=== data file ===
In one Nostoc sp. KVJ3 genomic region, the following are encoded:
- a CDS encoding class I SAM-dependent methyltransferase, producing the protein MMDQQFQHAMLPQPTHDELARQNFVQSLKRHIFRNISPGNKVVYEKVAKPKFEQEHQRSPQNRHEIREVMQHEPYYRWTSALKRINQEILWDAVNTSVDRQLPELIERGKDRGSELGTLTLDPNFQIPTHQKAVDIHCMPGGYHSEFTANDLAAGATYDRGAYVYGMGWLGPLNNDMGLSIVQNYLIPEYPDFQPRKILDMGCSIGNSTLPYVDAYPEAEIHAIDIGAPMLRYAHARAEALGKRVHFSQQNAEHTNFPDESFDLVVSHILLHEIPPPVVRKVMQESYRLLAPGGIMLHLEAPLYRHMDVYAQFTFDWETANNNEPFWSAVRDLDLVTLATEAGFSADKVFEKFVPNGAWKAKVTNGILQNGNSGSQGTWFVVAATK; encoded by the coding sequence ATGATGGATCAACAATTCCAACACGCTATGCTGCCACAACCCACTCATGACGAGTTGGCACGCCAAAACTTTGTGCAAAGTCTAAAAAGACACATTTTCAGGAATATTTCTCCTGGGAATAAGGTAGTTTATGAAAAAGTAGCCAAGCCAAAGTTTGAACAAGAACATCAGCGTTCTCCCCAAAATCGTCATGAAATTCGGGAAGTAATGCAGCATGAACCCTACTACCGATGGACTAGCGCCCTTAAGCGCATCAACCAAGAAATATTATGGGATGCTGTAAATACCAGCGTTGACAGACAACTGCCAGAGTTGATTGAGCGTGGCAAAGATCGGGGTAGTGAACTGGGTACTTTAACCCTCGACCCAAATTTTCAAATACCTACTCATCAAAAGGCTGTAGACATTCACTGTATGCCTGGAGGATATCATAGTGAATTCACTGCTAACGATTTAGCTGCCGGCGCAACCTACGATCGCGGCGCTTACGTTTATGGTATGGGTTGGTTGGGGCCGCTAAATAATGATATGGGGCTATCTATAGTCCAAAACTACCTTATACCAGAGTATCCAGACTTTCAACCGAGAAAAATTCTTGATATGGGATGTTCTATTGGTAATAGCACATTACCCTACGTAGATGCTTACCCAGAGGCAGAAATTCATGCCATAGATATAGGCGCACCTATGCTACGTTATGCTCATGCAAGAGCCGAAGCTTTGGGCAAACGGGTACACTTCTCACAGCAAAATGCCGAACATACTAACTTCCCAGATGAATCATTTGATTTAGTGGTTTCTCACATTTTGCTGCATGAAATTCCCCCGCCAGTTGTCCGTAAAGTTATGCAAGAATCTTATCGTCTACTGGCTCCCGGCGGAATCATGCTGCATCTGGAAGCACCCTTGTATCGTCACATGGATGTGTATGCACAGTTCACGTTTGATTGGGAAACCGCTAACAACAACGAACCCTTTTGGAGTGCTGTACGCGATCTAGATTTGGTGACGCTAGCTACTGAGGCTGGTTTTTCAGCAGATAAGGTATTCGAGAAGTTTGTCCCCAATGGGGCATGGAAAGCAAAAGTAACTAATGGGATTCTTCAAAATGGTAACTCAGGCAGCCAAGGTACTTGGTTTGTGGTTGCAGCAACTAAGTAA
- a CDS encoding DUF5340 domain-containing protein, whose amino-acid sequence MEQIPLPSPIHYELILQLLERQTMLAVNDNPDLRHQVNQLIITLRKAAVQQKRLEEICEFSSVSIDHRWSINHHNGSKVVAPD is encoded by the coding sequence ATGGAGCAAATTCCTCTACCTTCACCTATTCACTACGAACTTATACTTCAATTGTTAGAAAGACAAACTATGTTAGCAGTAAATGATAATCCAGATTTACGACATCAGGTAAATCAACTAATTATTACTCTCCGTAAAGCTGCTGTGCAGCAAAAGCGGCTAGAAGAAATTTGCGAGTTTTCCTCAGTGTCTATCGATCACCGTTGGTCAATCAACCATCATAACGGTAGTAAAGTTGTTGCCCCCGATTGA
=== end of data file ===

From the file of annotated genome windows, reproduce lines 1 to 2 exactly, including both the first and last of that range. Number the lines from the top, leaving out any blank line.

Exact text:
In one Nostoc sp. KVJ3 genomic region, the following are encoded:
- a CDS encoding class I SAM-dependent methyltransferase, producing the protein MMDQQFQHAMLPQPTHDELARQNFVQSLKRHIFRNISPGNKVVYEKVAKPKFEQEHQRSPQNRHEIREVMQHEPYYRWTSALKRINQEILWDAVNTSVDRQLPELIERGKDRGSELGTLTLDPNFQIPTHQKAVDIHCMPGGYHSEFTANDLAAGATYDRGAYVYGMGWLGPLNNDMGLSIVQNYLIPEYPDFQPRKILDMGCSIGNSTLPYVDAYPEAEIHAIDIGAPMLRYAHARAEALGKRVHFSQQNAEHTNFPDESFDLVVSHILLHEIPPPVVRKVMQESYRLLAPGGIMLHLEAPLYRHMDVYAQFTFDWETANNNEPFWSAVRDLDLVTLATEAGFSADKVFEKFVPNGAWKAKVTNGILQNGNSGSQGTWFVVAATK; encoded by the coding sequence ATGATGGATCAACAATTCCAACACGCTATGCTGCCACAACCCACTCATGACGAGTTGGCACGCCAAAACTTTGTGCAAAGTCTAAAAAGACACATTTTCAGGAATATTTCTCCTGGGAATAAGGTAGTTTATGAAAAAGTAGCCAAGCCAAAGTTTGAACAAGAACATCAGCGTTCTCCCCAAAATCGTCATGAAATTCGGGAAGTAATGCAGCATGAACCCTACTACCGATGGACTAGCGCCCTTAAGCGCATCAACCAAGAAATATTATGGGATGCTGTAAATACCAGCGTTGACAGACAACTGCCAGAGTTGATTGAGCGTGGCAAAGATCGGGGTAGTGAACTGGGTACTTTAACCCTCGACCCAAATTTTCAAATACCTACTCATCAAAAGGCTGTAGACATTCACTGTATGCCTGGAGGATATCATAGTGAATTCACTGCTAACGATTTAGCTGCCGGCGCAACCTACGATCGCGGCGCTTACGTTTATGGTATGGGTTGGTTGGGGCCGCTAAATAATGATATGGGGCTATCTATAGTCCAAAACTACCTTATACCAGAGTATCCAGACTTTCAACCGAGAAAAATTCTTGATATGGGATGTTCTATTGGTAATAGCACATTACCCTACGTAGATGCTTACCCAGAGGCAGAAATTCATGCCATAGATATAGGCGCACCTATGCTACGTTATGCTCATGCAAGAGCCGAAGCTTTGGGCAAACGGGTACACTTCTCACAGCAAAATGCCGAACATACTAACTTCCCAGATGAATCATTTGATTTAGTGGTTTCTCACATTTTGCTGCATGAAATTCCCCCGCCAGTTGTCCGTAAAGTTATGCAAGAATCTTATCGTCTACTGGCTCCCGGCGGAATCATGCTGCATCTGGAAGCACCCTTGTATCGTCACATGGATGTGTATGCACAGTTCACGTTTGATTGGGAAACCGCTAACAACAACGAACCCTTTTGGAGTGCTGTACGCGATCTAGATTTGGTGACGCTAGCTACTGAGGCTGGTTTTTCAGCAGATAAGGTATTCGAGAAGTTTGTCCCCAATGGGGCATGGAAAGCAAAAGTAACTAATGGGATTCTTCAAAATGGTAACTCAGGCAGCCAAGGTACTTGGTTTGTGGTTGCAGCAACTAAGTAA